September and October are the autumn wedding fair seasons and I have attended quite a few this season, to see what's going on in the wedding industry, check out what's new, meet some suppliers and brides-to-be, and just have a little day out too. The first wedding fair that I ever attended was the National Wedding Show in Birmingham, before I got married, and it was massive! (And dare I say, expensive, but worth it somehow). Everything else after that has seemed rather mild in comparison, but here's my take on making the most out of wedding fairs.
Plan ahead: If you are attending a very big fair (by that, I mean a fair with hundreds of exhibitors rather than dozens), these are normally paid ones, but if you know suppliers who will be going, they may have complimentary tickets that they will gladly offer to you. Alternatively, often there will be some kind of promotional code to look out for to get a discounted price. It is worth getting a ticket in advance if you want to save a few pounds from the at-the-door tickets. And for large fairs, allow a good few hours to browse through everything.
Think about what you are looking for: It is perfectly OK to just browse without any intent, but if you want to make the most of the fair, write down a list first on what you would ideally like to find - photographers, cake makers, dresses, etc. If you can't find what you are looking for, you could always ask around at the fair anyway, and often people are happy to help and provide recommendations.
If you want to try dresses: Wear a strapless bra if possible, or at least one which allows you to tuck the straps in. Often the dresses that you will try will not fit, so be prepared to be open minded about this, and see beyond the poor fit. Bring your diary if you would like to follow up with a booking, and take plenty of photos (with a note of where each dress came from and their price) to be able to compare when you're home.
If you're just browsing: If you can, take photos of what you like, with the business card of the supplier next to the item that you like. It is so easy to forget who made that ideal sweet cart, or table plan that you loved at a fair. It is always good practice however to ask permission to take a photo - remember that no one wants their work to be copied. And please whatever you do, don't use the photos to ask others to reproduce an item at a cheaper price!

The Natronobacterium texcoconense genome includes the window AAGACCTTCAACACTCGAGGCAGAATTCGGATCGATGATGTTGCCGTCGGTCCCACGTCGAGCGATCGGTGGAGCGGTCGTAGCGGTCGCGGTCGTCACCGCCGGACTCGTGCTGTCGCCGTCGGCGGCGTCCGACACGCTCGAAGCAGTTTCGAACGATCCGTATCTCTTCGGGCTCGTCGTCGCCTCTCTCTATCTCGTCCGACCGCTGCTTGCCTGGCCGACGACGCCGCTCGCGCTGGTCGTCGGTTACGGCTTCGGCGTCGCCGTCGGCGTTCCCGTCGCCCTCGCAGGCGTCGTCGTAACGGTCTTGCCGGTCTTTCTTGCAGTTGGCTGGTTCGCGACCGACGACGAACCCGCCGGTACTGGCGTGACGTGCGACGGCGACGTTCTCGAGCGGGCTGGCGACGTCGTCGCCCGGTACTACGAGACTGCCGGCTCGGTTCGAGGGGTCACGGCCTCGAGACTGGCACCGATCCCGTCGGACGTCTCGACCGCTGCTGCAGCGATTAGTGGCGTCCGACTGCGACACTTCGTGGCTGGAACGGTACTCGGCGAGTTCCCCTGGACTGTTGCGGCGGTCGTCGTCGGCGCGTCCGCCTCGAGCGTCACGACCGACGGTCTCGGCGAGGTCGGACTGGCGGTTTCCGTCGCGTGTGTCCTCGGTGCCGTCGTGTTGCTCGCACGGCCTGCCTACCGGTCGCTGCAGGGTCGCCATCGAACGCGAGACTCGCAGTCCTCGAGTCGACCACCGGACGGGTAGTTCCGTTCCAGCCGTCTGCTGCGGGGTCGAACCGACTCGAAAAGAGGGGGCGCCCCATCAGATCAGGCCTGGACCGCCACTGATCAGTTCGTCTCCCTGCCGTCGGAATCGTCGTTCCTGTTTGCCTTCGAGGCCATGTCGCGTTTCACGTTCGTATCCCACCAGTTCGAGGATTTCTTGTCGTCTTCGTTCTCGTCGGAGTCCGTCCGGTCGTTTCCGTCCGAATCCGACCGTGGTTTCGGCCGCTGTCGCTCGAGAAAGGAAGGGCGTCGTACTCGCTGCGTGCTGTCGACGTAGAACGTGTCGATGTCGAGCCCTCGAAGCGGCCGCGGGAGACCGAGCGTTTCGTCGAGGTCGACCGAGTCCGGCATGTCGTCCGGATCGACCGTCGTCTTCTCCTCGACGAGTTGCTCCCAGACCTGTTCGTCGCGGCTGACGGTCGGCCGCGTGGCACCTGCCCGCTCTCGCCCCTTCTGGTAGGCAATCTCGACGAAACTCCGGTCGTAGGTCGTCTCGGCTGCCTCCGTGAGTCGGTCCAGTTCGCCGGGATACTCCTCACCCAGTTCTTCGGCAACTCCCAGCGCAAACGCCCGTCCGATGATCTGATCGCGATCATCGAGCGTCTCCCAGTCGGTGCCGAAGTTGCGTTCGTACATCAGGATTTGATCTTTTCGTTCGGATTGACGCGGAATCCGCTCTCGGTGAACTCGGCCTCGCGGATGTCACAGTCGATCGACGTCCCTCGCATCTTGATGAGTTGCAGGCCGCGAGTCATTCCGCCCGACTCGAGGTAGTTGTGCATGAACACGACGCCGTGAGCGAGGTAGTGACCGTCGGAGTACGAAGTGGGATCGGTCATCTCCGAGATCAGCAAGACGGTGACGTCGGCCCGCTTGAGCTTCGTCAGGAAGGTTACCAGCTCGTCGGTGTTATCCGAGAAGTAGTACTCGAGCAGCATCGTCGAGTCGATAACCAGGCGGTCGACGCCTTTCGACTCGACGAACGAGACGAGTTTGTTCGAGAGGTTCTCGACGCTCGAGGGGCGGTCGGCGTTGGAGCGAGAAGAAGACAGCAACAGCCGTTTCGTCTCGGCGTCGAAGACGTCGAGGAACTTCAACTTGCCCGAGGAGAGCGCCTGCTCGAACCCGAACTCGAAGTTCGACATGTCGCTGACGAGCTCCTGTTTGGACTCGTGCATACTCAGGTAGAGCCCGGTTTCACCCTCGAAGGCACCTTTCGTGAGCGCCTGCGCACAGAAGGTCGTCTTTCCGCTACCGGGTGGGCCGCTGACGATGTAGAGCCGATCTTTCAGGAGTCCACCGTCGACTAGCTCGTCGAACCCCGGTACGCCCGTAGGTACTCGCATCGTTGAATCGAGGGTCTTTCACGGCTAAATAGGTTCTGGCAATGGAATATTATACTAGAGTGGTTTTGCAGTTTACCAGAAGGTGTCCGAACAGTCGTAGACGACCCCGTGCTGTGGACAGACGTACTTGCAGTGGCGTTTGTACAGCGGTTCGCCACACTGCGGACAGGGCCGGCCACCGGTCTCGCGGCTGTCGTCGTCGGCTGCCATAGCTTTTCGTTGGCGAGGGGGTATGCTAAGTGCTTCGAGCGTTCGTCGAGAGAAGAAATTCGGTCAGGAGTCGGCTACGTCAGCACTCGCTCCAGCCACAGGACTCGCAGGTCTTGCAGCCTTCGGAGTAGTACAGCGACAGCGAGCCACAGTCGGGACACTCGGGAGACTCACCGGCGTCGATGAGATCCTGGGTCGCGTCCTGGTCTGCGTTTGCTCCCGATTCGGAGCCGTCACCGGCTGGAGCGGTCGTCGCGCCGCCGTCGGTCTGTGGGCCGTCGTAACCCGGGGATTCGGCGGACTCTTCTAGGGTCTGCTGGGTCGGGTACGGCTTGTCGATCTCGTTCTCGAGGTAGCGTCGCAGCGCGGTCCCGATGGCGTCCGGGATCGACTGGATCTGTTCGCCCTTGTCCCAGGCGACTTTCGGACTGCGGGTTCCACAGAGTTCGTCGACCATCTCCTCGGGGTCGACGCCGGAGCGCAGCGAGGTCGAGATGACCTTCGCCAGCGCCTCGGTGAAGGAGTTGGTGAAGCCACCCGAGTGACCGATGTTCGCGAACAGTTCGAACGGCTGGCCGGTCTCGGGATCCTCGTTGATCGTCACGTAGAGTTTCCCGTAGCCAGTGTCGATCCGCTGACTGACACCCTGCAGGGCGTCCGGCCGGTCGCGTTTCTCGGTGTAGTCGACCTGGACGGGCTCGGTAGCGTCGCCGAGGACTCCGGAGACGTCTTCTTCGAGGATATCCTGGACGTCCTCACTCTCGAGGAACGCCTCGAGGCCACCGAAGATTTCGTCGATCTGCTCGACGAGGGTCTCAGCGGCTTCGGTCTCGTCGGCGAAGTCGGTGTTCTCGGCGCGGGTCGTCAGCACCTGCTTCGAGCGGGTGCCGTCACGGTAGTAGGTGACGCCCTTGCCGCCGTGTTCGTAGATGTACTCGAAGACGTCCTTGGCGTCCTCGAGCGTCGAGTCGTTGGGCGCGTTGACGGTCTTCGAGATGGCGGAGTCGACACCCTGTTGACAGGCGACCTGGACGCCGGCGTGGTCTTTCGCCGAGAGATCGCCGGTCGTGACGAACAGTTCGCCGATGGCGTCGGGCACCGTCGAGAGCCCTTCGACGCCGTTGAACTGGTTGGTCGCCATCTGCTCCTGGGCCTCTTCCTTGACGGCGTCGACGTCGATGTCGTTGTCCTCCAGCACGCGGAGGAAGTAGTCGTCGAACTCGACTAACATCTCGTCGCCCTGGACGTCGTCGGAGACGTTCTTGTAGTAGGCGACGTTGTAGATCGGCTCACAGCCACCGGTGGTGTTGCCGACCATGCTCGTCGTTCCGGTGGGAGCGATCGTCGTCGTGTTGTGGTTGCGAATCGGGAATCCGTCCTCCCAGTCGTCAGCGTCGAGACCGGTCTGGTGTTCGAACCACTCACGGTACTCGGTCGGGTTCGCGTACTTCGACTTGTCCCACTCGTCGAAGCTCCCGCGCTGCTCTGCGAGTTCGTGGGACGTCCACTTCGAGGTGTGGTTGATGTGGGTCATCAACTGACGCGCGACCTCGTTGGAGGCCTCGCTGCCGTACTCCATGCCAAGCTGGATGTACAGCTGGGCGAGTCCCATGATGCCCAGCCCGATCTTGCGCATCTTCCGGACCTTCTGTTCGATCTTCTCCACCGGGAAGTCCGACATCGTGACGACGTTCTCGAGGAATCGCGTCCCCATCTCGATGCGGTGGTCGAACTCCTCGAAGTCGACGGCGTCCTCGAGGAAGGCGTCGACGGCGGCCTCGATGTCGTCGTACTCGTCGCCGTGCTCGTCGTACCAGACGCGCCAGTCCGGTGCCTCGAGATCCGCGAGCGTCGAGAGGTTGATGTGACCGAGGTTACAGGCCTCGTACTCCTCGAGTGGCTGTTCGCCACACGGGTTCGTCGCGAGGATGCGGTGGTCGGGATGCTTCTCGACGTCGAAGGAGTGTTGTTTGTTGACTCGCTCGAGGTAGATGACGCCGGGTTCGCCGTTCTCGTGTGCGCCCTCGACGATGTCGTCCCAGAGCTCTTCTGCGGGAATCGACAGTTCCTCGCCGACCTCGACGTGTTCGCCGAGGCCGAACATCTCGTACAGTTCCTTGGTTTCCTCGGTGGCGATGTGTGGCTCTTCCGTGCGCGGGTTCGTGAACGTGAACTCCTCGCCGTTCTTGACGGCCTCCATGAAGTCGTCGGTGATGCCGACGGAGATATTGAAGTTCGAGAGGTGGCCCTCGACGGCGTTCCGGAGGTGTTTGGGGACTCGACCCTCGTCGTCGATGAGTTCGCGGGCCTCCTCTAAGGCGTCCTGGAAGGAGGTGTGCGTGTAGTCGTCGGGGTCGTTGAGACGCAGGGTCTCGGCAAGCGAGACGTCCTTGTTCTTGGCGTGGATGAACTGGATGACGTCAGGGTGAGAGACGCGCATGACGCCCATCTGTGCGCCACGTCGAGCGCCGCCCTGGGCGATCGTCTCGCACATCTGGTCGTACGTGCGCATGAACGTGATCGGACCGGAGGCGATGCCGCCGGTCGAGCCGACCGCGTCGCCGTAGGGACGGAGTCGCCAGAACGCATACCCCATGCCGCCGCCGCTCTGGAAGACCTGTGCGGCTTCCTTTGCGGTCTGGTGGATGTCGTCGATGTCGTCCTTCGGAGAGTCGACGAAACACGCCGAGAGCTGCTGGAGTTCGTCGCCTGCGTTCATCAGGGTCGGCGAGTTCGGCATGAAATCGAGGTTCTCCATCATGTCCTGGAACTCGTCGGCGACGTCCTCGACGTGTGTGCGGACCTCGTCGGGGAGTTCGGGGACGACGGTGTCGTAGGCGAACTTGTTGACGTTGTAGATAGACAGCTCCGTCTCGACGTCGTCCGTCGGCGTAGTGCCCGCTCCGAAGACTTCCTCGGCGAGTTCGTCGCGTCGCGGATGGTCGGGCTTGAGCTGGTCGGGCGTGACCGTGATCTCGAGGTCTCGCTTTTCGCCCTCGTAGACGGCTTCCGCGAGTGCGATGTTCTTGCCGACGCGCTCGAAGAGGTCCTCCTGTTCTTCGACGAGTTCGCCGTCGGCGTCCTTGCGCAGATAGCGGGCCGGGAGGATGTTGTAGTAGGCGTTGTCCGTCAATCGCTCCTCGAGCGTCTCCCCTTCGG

Don't be scared to talk to suppliers if there's something that you're admiring in their work or feeling curious about: If you're worried they'll pounce on you with a sale, you can gently tell them that you've already got whatever they're selling. If you like something they have, it is always nice to start a little bit of a conversation and who knows, perhaps they might give you some ideas on other items that you haven't yet sorted out, or advice on your wedding, or they might be able to solve another problem that you have. Or you may even get some sweeties or a little giveaway out of it!
Go round the stands at least twice: First time round, just have a look around to see who's here, and what they do. Go round again the second time with a list in your mind of who you actually want to speak to and what do you want to ask them.
Catch the Catwalk: Plan your arrival and departure such that you will get a chance to see the catwalk, if there's one. Even if you've already got a dress, have a look at the ladies on the catwalk to see the dos and don'ts of walking down the aisle in your dress!
If you do book anything: Remember to ask how long is your cooling off period, and when do deposits need to be paid. Most suppliers will give you a cooling off period of between 1-2 weeks (unless your order is short notice) to allow you to change your mind, but if you have a made a deposit payment, be clear on whether you will get this back if you cancel within the cooling period.
When you get home: Don't chuck these leaflets straightaway, who knows, you might find a little gem in a few weeks when you need it! A good way to not lose contacts is to use social media to Like or Follow suppliers you think might be of interest in the future.
And that's it from me for wedding fairs!
If you have some more advice to add, please comment!
Blue Lily Magnolia makes bespoke bridal accessories and accessories for special occasions. Based in Nantwich, Cheshire, UK, everything is designed in-house and handmade, creating unique pieces.